Then he let’s the cat out of the bag.  He then informs me that his personal standard is that he does not eat in restaurants that serve alcohol, and he shares a little bit of his personal testimony about being saved from a life of alcoholism, and how that God is strengthening him continually even though it is still a temptation for him.

Putting Weakness in Peril

Now here is where Romans 14 comes in. I have a decision to make.

First, I could despise him.  I could begin laughing and poking fun at his “standard.”  “What!? You don’t eat in restaurants that serve alcohol?  It’s not like we are going in there to drink. I can eat at that restaurant.  It doesn’t bother me at all!”

Now, with a bit of embarassment, he acquiesces to my request and joins us for lunch.  We have a wonderful meal, and not one drop of alcohol is served at our table. We have a great time of fellowship.

Later that week, this brother has had a long day at work.  He’s hungry. He’s tired. Some of his co-workers call him over after work and say, “Hey, man!  We’ve had a tough day today, and some of the guys are going to go unwind and grab a bite to eat.  Would you like to come?”

He comes to find out they are going to the exact same restaurant where we had lunch on Sunday. He remembers how everything went so well, and so he starts slacking on his standard of not eating in restaurants that serve alcohol.  He gives in and joins his co-workers for dinner.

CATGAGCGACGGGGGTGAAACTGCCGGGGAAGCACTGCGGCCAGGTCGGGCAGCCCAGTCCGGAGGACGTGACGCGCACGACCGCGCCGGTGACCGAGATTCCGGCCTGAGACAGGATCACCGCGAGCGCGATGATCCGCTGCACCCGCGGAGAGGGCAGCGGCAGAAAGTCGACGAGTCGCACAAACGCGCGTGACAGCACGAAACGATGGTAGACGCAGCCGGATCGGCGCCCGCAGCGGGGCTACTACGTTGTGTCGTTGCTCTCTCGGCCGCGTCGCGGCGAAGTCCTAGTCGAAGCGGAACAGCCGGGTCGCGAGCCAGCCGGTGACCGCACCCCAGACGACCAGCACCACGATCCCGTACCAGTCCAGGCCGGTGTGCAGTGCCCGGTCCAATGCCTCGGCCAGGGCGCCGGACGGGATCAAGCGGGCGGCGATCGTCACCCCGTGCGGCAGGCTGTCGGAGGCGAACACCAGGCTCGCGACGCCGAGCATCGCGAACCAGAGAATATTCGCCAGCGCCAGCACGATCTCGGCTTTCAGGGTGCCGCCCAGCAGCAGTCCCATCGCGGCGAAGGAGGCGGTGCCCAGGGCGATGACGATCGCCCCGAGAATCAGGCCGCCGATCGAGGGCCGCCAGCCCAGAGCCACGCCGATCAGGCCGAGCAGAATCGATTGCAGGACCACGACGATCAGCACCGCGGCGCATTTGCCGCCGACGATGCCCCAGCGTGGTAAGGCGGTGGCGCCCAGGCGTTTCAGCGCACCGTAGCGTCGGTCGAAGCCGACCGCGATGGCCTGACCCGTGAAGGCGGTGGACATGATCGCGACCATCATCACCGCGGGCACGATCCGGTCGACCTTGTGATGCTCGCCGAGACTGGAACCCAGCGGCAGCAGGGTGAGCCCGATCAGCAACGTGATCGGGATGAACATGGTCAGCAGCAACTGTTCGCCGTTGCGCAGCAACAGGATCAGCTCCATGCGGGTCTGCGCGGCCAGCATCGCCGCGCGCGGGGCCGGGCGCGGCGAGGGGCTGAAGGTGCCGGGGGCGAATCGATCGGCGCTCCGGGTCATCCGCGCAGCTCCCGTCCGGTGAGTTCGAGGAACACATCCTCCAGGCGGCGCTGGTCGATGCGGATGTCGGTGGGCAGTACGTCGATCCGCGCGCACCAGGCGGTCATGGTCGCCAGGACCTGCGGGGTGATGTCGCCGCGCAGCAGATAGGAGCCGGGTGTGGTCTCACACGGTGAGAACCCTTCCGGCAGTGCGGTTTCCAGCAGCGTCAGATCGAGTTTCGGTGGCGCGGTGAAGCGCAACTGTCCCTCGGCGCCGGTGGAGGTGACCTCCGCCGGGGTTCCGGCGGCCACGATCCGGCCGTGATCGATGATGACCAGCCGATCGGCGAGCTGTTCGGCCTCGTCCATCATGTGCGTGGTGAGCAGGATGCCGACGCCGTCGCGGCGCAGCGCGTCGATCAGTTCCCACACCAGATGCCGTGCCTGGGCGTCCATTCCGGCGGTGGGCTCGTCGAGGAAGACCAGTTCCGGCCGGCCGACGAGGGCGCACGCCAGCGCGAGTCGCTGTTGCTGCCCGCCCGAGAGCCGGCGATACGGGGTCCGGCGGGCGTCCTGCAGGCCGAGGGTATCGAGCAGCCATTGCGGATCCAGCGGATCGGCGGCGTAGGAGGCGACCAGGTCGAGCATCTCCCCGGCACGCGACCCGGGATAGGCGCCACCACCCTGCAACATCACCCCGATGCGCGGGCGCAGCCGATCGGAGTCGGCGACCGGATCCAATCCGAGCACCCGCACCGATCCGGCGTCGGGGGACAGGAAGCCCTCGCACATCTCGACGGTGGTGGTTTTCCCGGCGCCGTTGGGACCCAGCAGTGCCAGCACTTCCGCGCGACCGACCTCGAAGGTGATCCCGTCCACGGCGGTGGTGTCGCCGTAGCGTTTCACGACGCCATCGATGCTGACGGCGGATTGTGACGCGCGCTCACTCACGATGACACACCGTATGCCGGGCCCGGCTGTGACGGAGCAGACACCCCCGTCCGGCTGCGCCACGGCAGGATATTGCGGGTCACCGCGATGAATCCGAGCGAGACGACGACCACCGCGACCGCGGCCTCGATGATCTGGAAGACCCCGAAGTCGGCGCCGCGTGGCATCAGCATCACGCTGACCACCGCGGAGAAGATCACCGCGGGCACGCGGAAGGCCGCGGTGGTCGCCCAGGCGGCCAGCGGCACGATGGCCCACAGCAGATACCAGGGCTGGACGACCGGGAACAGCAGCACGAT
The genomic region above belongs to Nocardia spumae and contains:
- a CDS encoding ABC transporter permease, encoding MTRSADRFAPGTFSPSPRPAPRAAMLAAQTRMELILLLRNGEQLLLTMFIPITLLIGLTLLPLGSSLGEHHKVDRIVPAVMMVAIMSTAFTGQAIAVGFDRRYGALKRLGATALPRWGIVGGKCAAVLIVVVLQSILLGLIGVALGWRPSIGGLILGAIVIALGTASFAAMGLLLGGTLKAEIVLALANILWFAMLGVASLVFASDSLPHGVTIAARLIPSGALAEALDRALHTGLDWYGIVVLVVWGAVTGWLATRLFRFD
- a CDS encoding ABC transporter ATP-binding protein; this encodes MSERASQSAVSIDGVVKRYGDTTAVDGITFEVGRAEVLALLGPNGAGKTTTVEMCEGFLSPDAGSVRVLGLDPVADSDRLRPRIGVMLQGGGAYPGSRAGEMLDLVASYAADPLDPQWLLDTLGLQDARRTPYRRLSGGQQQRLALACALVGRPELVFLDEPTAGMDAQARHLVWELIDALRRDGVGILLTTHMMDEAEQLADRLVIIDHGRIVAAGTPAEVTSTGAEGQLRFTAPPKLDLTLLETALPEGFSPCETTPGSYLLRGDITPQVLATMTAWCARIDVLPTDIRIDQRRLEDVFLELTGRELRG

While he’s there, some of the people at the table order some beer. There they are, right in front of his face. They tell him, “Go ahead. Order a drink. This one’s on me.”  At first he resistant, but after some persuasion, he caves. He doesn’t just have one beer, he has three. He continues on and gets plastered, and ends up making some very foolish decisions that night.

Now my question is this.  Was I showing love to my weaker brother when I encouraged him to forego his standard? No, I was not. I helped put him in a position later in the week where his weakness was tested and he failed the test. My despising of him led to the damaging of his conscience and the ruin of his testimony.

A Better Way

So now let’s rewind to the point where he reveals to me his standard about not eating in restaurants that serve alcohol. This time, I rejoice with him in the fact that he’s been saved from that lifestyle. Instead I tell him that my relationship with him is more important to me than what restaurant we go to for lunch. I then suggest that we stop by Mickey D’s and grab a burger. We can have our fellowship, his conscience is not weakened, and the standard for protection stays firmly in place. Later disaster averted.

Now, this is not to say that this would be his standard for the rest of his life. As he grows as a Christian and becomes more dependent on the grace of God, he may reach a point where he would “loosen” his standard and eat at restaurants that serve alcohol again.

The entire point is that we are to exercise love when we deal with weaker Christians. It is the responsibility of established believers to forego things they may well enjoy without falling into sin for the sake of a weaker brother. This is the attitude that honors and glorifies God.

Next time, we will turn the tables around and see how a weaker brother should react to the strong.

 

Mark Gaston

Husband, Father, Graphic Designer, Web Developer, Marketer, Musician, and most importantly, Follower of Jesus Christ.